Friday, August 31, 2007
Wednesday, August 29, 2007
Lyre, lyric ...
Trekking around the web yesterday I came across a note by Ernest Hilbert on Sappho and lyric at boldtype, which apparently is (or was) a house organ for Random House. Random House now publishes a few poets, but nothing too exciting - these days it's the home of Franz Wright and Billy Collins - so I didn't expect to encounter anything of particular interest there.
I'd been thinking about the connection of lyric to music, though, most recently for the last post on Thomas Rain Crowe and the Boatrockers, and found this part of his note engaging:
Unlike most poets today, Sappho was a musician and singer (this is to assert that few poets are serious musicians and almost no popular songwriters produce what one would feel comfortable describing as poetry, even according the radically diminished standards of our day). She is credited with the invention of a type of lyre, its pick, and the mixolydian mode (according to Aristoxenos via Plutarch; it should be noted, as it is not in the introduction to this book [Ann Carson's If Not, Winter, her translations of Sappho's fragments], that the modes we use today are not the same as those of the ancient Greeks; no record exists of their actual music, which was likely not intended to be transcribed, not unlike today's popular music; the modes used now, though bearing the same names as the ancient Greek, were devised around 1,000 CE in the anonymous Dialogus de musica and Guido of Arezzo's Micrologus; other modes, known to poets for their wonderful names, include the Dorian, Hypodorian, Phrygian, Hypophrygian, and Aeolian). Sappho represents the recorded origins of lyric poetry. This type of poetry was sung.
Notwithstanding the few crotchety parentheses and asides, there's actual information there; I'm sure I didn't know that Sappho had actually invented a lyre. There's more at boldtype, including a link to the new, non-Random House site. I've bookmarked it, signed up for the free newsletter, may even check back every now and then. Give it a look.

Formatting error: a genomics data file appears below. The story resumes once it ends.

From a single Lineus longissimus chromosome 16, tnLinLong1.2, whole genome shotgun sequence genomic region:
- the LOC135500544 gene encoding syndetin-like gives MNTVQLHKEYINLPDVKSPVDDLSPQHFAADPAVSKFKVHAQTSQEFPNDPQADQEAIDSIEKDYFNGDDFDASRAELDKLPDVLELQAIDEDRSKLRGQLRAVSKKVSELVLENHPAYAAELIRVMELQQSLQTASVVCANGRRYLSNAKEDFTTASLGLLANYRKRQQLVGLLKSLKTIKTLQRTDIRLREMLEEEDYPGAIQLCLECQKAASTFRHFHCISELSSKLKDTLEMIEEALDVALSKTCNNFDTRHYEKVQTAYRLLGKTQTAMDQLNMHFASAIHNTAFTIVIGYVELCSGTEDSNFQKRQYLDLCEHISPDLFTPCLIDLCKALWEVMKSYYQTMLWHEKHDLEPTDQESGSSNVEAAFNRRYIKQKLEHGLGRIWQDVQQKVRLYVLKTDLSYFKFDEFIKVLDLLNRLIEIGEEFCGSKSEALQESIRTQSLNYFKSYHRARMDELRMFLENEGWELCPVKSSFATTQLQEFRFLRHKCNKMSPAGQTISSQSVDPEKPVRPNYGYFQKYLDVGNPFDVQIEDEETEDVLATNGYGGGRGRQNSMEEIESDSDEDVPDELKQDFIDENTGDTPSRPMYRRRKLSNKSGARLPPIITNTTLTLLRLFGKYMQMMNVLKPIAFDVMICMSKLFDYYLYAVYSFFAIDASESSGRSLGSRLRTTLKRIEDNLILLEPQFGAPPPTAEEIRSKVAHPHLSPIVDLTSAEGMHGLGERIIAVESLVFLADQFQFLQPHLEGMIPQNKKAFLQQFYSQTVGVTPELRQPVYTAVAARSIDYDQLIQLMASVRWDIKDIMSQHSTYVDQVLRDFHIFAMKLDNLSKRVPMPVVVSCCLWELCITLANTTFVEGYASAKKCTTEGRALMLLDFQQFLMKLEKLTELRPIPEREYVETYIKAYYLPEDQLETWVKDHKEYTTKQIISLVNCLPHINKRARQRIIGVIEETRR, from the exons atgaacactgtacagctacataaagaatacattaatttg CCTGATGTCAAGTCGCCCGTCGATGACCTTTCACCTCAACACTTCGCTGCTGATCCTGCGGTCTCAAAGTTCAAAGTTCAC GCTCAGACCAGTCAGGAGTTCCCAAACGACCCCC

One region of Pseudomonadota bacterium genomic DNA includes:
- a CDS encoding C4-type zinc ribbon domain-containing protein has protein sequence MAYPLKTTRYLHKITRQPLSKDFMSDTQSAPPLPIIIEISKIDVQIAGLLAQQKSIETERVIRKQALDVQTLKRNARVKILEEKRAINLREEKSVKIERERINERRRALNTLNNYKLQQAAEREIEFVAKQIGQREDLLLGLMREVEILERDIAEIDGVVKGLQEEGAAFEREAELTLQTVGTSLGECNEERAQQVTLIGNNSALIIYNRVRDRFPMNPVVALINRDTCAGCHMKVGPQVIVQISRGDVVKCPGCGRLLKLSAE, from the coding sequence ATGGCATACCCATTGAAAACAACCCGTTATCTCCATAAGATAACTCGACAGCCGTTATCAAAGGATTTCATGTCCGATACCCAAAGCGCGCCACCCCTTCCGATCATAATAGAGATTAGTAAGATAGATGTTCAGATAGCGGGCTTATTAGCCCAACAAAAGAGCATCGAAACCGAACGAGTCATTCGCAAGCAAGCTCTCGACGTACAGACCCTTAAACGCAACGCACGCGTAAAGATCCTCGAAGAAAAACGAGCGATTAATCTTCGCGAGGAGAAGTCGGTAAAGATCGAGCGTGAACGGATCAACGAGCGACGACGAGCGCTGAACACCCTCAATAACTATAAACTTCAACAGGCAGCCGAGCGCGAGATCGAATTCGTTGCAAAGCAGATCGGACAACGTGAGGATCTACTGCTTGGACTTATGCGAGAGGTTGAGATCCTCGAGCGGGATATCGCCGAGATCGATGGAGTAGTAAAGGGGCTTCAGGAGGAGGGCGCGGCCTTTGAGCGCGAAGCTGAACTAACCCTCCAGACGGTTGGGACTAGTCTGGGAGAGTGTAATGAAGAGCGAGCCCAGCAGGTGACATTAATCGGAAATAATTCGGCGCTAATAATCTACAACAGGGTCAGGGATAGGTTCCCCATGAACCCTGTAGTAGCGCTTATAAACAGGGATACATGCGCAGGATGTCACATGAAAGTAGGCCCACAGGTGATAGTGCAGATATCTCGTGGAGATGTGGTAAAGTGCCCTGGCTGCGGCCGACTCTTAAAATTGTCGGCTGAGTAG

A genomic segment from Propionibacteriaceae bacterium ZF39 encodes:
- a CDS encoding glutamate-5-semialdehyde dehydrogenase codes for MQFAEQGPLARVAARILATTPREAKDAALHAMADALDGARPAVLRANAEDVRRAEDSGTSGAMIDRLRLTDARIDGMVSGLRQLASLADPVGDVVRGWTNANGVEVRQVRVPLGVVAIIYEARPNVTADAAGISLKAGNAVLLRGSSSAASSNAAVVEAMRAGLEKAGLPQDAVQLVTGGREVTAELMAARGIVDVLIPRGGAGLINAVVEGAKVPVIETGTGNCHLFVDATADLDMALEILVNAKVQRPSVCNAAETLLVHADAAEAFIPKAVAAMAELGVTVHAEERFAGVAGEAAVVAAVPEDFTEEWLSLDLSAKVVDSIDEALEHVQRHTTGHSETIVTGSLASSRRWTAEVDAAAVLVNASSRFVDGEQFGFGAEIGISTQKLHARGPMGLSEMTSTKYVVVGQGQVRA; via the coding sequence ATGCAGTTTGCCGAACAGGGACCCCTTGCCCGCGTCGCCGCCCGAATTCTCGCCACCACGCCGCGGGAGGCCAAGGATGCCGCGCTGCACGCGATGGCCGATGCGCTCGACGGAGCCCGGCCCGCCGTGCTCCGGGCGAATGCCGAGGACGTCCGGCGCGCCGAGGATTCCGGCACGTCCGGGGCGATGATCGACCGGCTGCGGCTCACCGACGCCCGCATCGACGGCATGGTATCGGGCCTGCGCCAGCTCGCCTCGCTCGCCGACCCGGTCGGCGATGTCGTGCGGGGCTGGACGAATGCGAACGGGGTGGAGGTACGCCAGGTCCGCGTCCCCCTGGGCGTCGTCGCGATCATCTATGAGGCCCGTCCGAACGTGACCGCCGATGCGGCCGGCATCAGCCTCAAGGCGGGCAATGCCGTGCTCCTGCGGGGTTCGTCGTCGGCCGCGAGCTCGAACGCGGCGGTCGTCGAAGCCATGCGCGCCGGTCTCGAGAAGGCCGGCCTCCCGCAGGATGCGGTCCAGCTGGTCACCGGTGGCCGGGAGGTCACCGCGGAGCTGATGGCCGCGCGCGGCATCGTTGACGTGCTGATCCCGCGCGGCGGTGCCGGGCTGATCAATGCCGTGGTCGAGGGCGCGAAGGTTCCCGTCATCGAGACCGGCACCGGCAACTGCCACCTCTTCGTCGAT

Image found at the University of Texas portrait gallery, originally published in World Noted Women celebrated in history, poetry, and romance for beauty, character, and heroism, published by Appleton in 1881.
Tuesday, August 28, 2007
Thomas Rain Crowe and the Boatrockers: Rocking Out
Sometimes I wonder why I spend
The lonely nights
Dreaming of a song
That melody haunts my reverie
And I am once again with you
When our love was new
And each kiss an inspiration
Ah, but that was long ago
Now my consolation
Is in the stardust of a song ...
That's Hoagy Carmichael, of course - or the lyric, at any rate, to his magnificent old song, "Stardust". Carmichael wrote most of his work before even my time (he recorded "Stardust" in 1927)*, but I came to love his wonderful song through a version that (averting eyes in embarrassment) Pat Boone did back in 1958; I was fourteen, and it stayed with me. Decades later, I could still sing my daughter to sleep to its fluid quavering lilt.
The origins of music, like the origins of poetry, are buried in the dust - make that the strata of dust- of time, but we know that they've been hand-in-hand, or perhaps heart-to-heart, for eons. The lyric voice of poetry is named for the lyre which, an age or two ago and an ocean away, often accompanied it; the term "lyric poetry" has been in use in English since at least 1581, and is used to denote, as the Oxford English Dictionary has it, poetry
adapted to the lyre, meant to be sung, pertaining to or characteristic of song. Now used as the name for short poems (whether or not intended to be sung), usually divided into stanzas or strophes, and directly expressing the poet's own thoughts or sentiments.
It's the voice of Shakespeare's Sonnets, most of Keats and Shelly, Tin Pan Alley, Irving Berlin, "I Want To Hold Your Hand", a million singer/songwriters - and even Charles Olson's "The Ring Of"; so deeply imbued is it in the project of poetry in our language that poets who wish to work in other modes still have to contend with its voice.
There's something in the fusion of words - lyrics, we call them - and music that makes them more powerful together than either is separately; their combination seems to permit them to insinuate song into the synapses where our deepest memories dwell.That the lyric is such a common voice of poetry and song, of course, makes the task of anyone who approaches it all the more daunting. How be heard, among so many voices? As always, the answer is to find the new - even if, sometimes, what's new is re-covered from an ancient past, another tongue.